I’ve always thought that the word “chimerical” alludes to shamanry and hocus-pocus. Websters says it means “unreal, imaginary, visionary, wildly fanciful,” etc. Either way I can’t say I’ve used it with any regularity in daily conversation. Nonetheless, Slate‘s Kim Masters has used it to describe the Writers Guild’s alleged victory (i.e., “big win”) over the producers.
The just-about-concluded WGA strike was punishing but, in the words of Michael Clayton director-writer Tony Gilroy, “clearly necessary.” He tells N.Y. Times reporter David Carr (a.k.a. “the Bagger”) that writers and directors “have our nose in the tent for real for the first time” and that “we would never be in [this] position”without the strike. “Anybody who says the strike was a bad idea is dead wrong.√ɬ¢√¢‚Äö¬¨√Ǭù
Carr notes, however, that the strike “was bad for writers in the short term. The delays caused by the strike prompted the studios to ask themselves a fundamental question about the need to finance all manner of pilots for a traditional upfront extravaganza followed by a traditional introduction in the fall. That system, fairly unchanged through the years, has historically been lucrative for writers.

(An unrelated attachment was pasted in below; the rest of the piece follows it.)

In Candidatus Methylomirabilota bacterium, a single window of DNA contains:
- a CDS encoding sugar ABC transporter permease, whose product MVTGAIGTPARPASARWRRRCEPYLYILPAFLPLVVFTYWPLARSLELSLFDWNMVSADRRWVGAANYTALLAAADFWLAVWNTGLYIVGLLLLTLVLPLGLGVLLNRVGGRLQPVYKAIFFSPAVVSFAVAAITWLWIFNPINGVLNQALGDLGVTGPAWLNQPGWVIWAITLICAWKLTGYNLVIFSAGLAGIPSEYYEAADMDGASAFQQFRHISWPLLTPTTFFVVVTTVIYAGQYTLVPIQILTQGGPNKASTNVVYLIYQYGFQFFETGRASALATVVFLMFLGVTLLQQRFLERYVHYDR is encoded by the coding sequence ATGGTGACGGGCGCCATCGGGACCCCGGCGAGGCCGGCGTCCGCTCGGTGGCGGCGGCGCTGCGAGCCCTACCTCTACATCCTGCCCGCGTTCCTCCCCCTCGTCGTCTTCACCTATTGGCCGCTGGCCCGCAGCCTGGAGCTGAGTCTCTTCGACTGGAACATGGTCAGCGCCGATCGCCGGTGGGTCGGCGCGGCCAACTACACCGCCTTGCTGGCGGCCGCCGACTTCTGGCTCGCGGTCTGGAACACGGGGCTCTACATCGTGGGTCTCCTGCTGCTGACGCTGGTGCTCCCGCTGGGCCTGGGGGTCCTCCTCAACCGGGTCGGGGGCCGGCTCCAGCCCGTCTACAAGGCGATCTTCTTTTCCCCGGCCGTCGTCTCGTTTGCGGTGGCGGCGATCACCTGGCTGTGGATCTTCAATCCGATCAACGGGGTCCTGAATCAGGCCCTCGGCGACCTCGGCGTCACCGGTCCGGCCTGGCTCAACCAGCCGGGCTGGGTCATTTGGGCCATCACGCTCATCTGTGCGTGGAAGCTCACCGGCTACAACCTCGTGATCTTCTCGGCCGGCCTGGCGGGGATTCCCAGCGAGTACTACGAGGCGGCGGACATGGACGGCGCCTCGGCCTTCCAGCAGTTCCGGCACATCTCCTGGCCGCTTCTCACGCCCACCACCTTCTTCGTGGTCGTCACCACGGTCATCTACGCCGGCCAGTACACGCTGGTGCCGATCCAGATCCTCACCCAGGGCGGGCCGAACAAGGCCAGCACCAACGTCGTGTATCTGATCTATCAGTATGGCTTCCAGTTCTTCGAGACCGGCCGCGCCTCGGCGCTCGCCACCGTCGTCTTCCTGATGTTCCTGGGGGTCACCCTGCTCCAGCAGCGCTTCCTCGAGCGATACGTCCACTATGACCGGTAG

“Emboldened by the strike, the studios severed existing contracts with writers, successfully turned over more of their prime-time schedules to reality programming and vowed to hold the line on filming new shows for next season.”
L.A. Times “Big Picture” columnist Patrick Goldstein,meanwhile, has declared that one of the biggest losers o the strike was teh HFPA and the Golden Globes.
“Does anyone remember that Johnny Depp won a Globe a few weeks ago?,” Goldstein asks. “Strip away the red carpet, the movie stars and some reliably antic behavior at the ceremonies and what do you have? An award show that no one in Hollywood paid the slightest attention to. Reduced to a 35-minute press conference by the refusal of actors to cross WGA picket lines, the Globes were revealed to be what they’ve tried so hard to disguise, a collection of awards concocted by 83 obscure foreign journalists, not an actual Hollywood institution.”